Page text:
The PDP won 25 seats out of 46 in Kashmir and its election planks included self-rule and friendly-relations with Pakistan. All the seats that the PDP captured were 100 per cent Muslim. The NC captured 12 seats and the Congress 4 - all 100 per cent Muslim. The NC fought the election on autonomy plank. The remaining seats went to independent candidates and marginal parties such as Peoples Conference, CPI-M and Peoples Democratic Front. These seats were also 100 per cent Muslim.
In Ladakh, it was the Congress which sprung a big surprise. It won three of the four seats and the remaining fourth seat went to an independent candidate. The Congress could capture Ladakh, which was represented by the BJP in the Lok Sabha by Queen of Ladakh Rani Parvati's son-in-law Thupstan Chhewang, because it fought the election on Union Territory plank.
The vote share of the BJP in the Assembly election was 23 per cent. The PDP got 22.7 per cent of the total votes polled, the NC 20.8 per cent and the Congress 18 per cent.
What does the 2014 mandate suggest? It clearly suggested that the mandate was for the state's trifurcation into Jammu, Kashmir and Ladakh States. It also suggested that the people of Jammu and Ladakh didn't want any kind of truck with Kashmiri leadership.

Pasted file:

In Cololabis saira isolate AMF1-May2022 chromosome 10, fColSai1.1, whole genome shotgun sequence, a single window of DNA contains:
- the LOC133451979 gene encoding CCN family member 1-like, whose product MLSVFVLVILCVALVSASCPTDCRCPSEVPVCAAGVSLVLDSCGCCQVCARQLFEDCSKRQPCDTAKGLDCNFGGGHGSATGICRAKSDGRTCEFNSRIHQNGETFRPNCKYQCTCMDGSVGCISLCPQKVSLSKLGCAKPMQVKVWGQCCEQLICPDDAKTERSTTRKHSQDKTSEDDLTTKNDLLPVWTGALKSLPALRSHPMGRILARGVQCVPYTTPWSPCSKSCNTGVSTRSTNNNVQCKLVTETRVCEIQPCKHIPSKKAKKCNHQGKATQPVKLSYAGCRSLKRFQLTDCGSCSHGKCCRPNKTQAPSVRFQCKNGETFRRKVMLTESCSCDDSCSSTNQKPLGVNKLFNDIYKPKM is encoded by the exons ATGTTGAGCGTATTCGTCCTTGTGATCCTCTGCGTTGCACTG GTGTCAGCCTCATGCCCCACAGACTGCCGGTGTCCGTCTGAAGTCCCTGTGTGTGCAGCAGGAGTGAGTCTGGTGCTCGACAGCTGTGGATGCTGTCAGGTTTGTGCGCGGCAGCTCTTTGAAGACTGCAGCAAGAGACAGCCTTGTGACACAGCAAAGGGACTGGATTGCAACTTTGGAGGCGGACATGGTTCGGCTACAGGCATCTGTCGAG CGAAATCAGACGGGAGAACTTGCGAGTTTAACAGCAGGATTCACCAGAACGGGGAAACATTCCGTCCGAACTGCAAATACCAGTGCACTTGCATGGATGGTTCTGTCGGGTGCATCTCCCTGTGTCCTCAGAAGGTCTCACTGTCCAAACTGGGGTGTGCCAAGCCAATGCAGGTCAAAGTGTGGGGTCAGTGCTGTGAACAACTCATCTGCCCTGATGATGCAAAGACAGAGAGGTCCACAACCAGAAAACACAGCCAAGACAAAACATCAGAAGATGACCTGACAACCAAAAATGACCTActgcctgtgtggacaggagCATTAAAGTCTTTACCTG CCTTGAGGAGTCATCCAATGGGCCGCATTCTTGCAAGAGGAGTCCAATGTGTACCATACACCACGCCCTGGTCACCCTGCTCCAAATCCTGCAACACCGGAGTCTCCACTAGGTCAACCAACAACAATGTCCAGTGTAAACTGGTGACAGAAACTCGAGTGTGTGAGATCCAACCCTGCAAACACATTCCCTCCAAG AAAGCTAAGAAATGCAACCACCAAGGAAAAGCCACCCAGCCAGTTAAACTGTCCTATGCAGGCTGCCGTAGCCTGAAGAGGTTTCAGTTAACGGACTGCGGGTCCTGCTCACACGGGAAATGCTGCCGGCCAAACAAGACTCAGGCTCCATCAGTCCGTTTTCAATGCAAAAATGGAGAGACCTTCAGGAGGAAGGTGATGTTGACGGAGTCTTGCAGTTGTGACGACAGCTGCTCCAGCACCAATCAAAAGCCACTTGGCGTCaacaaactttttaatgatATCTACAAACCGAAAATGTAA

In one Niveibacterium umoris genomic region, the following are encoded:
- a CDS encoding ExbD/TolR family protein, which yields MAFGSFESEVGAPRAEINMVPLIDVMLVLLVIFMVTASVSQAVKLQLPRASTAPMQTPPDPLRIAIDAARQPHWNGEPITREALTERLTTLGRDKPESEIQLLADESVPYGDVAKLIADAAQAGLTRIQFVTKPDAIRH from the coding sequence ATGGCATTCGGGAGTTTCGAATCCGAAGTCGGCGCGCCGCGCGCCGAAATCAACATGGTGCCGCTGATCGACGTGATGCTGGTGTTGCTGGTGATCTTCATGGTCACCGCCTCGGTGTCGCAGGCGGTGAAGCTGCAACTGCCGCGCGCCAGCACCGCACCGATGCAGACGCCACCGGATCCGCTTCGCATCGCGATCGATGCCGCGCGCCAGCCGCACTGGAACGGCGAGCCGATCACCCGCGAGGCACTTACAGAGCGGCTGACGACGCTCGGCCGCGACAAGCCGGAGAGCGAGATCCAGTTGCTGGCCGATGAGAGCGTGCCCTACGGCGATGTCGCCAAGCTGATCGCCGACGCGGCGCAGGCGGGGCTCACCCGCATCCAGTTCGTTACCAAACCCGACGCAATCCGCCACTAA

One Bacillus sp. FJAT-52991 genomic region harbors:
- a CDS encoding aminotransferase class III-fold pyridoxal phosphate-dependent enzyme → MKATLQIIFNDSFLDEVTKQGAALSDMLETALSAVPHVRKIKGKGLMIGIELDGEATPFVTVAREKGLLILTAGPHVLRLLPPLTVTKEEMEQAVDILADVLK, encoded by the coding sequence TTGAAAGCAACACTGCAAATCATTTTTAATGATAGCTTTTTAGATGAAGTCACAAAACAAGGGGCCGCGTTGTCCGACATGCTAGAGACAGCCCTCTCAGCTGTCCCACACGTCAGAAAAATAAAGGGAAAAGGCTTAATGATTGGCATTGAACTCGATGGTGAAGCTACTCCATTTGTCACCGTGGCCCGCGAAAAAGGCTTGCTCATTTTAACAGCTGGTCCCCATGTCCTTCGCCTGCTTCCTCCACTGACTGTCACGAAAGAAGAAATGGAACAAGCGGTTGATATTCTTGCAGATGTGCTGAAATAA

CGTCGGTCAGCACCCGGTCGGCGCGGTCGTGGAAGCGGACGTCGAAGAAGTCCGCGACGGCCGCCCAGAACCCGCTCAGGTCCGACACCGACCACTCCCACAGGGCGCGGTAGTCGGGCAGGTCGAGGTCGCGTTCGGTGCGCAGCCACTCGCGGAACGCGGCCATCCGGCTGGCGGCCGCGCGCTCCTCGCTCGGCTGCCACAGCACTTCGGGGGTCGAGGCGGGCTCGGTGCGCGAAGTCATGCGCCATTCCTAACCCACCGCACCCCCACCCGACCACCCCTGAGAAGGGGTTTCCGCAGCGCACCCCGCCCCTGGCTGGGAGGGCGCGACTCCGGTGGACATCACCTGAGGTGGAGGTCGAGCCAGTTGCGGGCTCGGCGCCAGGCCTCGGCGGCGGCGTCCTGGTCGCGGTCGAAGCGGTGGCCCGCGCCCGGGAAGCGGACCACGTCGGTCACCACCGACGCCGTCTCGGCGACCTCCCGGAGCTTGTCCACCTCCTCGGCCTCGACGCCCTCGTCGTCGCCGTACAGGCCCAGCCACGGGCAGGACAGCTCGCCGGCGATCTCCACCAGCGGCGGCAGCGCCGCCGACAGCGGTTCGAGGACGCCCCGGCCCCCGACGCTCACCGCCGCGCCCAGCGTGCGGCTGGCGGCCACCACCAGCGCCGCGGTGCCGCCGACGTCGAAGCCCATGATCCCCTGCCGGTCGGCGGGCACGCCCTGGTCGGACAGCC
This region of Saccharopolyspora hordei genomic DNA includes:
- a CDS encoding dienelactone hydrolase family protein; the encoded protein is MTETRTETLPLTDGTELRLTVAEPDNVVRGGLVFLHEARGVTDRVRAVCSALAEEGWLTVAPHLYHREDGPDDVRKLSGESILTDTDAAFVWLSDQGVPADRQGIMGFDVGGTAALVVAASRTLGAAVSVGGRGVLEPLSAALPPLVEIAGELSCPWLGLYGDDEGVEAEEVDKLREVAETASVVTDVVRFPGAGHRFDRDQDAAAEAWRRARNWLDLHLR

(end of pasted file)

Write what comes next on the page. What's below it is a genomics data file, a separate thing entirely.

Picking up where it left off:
Omar Abdullah and others of his ilk in Kashmir would do well to revise their whole approach towards Jammu & Kashmir. It is must considering the fact that while they stand for a solution outside the political and constitutional organisation of India, the people of Jammu and Ladakh not only want their complete merger with India but they also long for a regime that ends 70-year-old Kashmiri domination over them. Trifurcation of the state is the only viable solution. Similarly, the Kashmiri Muslim leadership can't ignore the internally-displaced Kashmiri Hindus, who have been struggling since 1990 for a separate homeland north-east of river Jhelum in the Valley. To ignore these stark realities and continue to cling to the same old failed line would be only to create more problems than resolving the existing ones.